Study Shows Benefits of Leisure Pace Running Separate Study Looks at Dangers of Heat Stroke and Long-Distance Running

Running has long been established as a physical activity with substantial health benefits. The World Health Organization and the U.S. government recently released the evidence-based Physical Activity Guidelines, recommending at least 150 minutes of moderate-intensity or 75 minutes of vigorous-intensity aerobic activity per week, but it has remained unclear whether there are health benefits to leisure-time running, clocking in less than 75 minutes per week.

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A study published July 28 in the Journal of the American College of Cardiology (JACC) led by Duck–chul Lee, PhD, Department of Kinesiology, Iowa State University, sought to learn if leisure-time running could be associated with all-cause mortality and cardiovascular risks, if there is a dose-response relation between running and mortality, and if different patterns of change in running behaviors are associated with mortality. The authors found that running for only a few minutes a day or at slow speeds may significantly reduce a person’s risk of mortality from cardiovascular disease compared to someone who does not run.

Drawing from 55,136 adults aged 18-100 (mean age, 44; 26 percent women) from the Aerobics Center Longitudinal Study, baseline running or jogging activity was assessed through a questionnaire featuring questions on duration, distance, frequency and speed. At a follow-up of 15 years, results showed that 3,413 all-cause and 1,217 cardiovascular deaths occurred within the population. In comparison with non-runners, runners had 30 percent and 45 percent lower risks of all-cause and cardiovascular mortality, respectively, after adjusting for potential confounders, with a three-year advantage in life-expectancy.

In dose-response analyses, runners across all quintiles of weekly running time had lower risks of all-cause and cardiovascular mortality compared with non-runners. Even running less than 51 minutes per week less (or under six miles, one to two times, under six mph) proved to be sufficient enough to reduce the risk of mortality compared with not running. Persistent runners over an approximately length of six years demonstrated the most significant mortality benefit with 29 percent and 50 percent lower risk of all-cause and cardiovascular mortality, respectively compared with non-runners.

"Since time is one of the strongest barriers to participate in physical activity, the study may motivate more people to start running and continue to run as an attainable health goal for mortality benefits," said Lee. "Running may be a better exercise option than more moderate intensity exercises for healthy but sedentary people since it produces similar, if not greater, mortality benefits in five to 10 minutes compared to the 15 to 20 minutes per day of moderate intensity activity that many find too time consuming."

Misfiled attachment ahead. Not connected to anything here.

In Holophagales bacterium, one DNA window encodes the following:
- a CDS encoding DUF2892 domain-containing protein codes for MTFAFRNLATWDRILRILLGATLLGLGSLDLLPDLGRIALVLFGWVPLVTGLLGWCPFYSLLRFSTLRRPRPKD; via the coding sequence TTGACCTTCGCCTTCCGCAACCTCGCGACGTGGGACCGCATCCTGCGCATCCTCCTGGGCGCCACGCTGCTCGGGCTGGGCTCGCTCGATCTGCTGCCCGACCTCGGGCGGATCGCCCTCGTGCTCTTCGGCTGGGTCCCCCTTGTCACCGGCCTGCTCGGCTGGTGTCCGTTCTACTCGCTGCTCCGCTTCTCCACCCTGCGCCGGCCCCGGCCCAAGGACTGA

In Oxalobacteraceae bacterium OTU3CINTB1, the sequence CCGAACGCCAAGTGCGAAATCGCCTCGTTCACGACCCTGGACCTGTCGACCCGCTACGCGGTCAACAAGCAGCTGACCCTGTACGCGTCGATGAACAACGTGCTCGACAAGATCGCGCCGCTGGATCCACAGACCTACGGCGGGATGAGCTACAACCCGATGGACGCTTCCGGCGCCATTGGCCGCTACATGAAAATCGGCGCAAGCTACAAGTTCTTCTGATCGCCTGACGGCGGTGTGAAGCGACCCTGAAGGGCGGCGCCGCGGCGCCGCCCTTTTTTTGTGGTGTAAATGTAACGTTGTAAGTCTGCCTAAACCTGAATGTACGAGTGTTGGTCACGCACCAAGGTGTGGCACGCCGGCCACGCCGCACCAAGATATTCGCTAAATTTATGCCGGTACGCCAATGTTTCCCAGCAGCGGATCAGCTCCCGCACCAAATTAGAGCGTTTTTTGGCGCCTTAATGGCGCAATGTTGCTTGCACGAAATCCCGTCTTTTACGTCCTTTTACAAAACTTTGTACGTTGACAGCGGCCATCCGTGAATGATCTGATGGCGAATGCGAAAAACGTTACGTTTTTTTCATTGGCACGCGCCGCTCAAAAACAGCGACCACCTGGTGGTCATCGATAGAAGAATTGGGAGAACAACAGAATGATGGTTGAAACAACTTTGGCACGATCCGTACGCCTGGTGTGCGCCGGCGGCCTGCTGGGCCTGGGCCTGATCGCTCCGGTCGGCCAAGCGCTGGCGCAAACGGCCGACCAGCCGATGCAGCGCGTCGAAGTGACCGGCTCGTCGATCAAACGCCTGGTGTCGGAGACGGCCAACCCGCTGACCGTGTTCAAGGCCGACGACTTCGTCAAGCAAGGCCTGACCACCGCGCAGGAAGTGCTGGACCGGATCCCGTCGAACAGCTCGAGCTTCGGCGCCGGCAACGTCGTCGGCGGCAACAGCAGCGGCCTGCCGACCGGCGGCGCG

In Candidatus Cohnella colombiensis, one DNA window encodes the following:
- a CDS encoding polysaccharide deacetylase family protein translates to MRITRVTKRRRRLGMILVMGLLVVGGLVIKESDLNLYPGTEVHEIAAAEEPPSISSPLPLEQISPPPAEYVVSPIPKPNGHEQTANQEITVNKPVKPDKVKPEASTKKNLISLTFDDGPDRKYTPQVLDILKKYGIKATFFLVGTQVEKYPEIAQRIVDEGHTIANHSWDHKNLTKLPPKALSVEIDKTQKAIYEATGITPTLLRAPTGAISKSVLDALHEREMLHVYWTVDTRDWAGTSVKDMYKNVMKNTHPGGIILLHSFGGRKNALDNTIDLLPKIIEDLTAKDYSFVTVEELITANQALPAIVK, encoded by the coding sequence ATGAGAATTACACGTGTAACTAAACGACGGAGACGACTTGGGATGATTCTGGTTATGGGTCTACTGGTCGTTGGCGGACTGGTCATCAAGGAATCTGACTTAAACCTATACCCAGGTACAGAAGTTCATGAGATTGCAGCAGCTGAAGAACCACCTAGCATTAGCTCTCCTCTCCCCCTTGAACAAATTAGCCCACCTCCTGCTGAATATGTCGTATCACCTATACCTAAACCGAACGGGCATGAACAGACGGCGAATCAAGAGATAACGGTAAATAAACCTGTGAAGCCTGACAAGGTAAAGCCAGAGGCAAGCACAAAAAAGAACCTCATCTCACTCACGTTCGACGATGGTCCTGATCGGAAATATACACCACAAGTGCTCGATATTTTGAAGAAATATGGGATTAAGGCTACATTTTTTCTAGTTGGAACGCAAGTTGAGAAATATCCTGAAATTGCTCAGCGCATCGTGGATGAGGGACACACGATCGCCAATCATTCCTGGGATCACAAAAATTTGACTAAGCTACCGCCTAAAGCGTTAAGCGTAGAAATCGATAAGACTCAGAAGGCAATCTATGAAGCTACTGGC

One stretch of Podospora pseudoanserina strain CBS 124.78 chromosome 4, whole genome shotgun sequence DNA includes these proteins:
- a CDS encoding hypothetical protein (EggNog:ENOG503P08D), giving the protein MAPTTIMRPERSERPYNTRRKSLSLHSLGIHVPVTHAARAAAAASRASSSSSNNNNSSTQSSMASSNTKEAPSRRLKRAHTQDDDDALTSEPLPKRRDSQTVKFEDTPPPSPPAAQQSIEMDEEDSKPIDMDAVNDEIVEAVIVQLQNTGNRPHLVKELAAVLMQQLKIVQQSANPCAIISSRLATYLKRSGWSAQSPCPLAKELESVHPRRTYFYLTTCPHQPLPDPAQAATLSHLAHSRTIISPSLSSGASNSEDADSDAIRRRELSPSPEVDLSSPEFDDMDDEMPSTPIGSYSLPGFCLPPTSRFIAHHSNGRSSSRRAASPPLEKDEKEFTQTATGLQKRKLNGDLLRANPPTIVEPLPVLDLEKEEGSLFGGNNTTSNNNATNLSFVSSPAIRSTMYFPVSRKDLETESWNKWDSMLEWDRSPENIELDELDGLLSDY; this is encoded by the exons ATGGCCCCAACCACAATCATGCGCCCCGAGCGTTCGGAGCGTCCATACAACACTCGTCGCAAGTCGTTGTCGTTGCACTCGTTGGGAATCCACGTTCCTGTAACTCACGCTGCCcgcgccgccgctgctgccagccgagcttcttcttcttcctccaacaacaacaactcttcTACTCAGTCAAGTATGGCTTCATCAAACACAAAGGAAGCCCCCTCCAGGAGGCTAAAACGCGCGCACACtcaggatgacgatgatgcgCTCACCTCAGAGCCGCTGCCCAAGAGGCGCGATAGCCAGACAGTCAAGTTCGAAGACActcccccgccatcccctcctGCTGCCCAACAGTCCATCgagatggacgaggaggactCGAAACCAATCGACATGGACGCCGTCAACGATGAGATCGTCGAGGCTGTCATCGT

Meanwhile, a separate study also published July 28 in JACC looked into the prevailing risk of heat stroke against the more widely debated and discussed arrhythmic death on long-distance endurance runners. Defined as having a core body temperature exceeding 104 to 105° Fahrenheit, heat stroke is associated with multi-organ dysfunction, and its initial symptoms often go unrecognized.

The retrospective study—led by Lior Yankelson, MD, PhD, Department of Cardiology, Tel Aviv Sourasky Medical Center and Sackler School of Medicine, Tel Aviv University, Israel – looked at all long-distances races that took place in Tel Aviv between March 2007 and November 2012 and prospectively collected data for the 2013 races. Yankelson and his colleagues found that out of the 137,580 participant runners, there were only two serious cardiac events (one myocardial infarction and one hypotensive supraventricular tachyarrhythmia), neither of which were fatal or life threatening. Incidences of heat stroke however were much more significant, with 21 serious cases, including 12 that were life threatening and two that were fatal. Of the two fatalities one presented cardiac arrest without previous warning.

While the temperature of Tel Aviv may be warmer than in other locations, in a commenting editorial Brian Olshansky, MD, FACC, and David S. Cannom, MD, FACC, write that the study "highlights two distinct threats to participants in long-distance races: one of which is cardiac and the other is an emerging recognition of heat stroke as a cause of multi-organ failure and subsequent death. The best methodology to screen athletes for cardiac disease has been debated over 30 years since we realized that marathons do not secure cardiac immortality. On the other hand, heart stroke has no predictive clinical profile that a screening examination might uncover and can only be diagnosed at the onset of the episode." They note that having trained medical personnel available during the race and initiating treatment in the field can help eliminate any "potentially catastrophic events." They add that "by emphasizing the importance of recognizing heat stroke when it presents and outlining a plan of care, Yankelson and colleagues have made a valuable contribution to making long-distance running safer."

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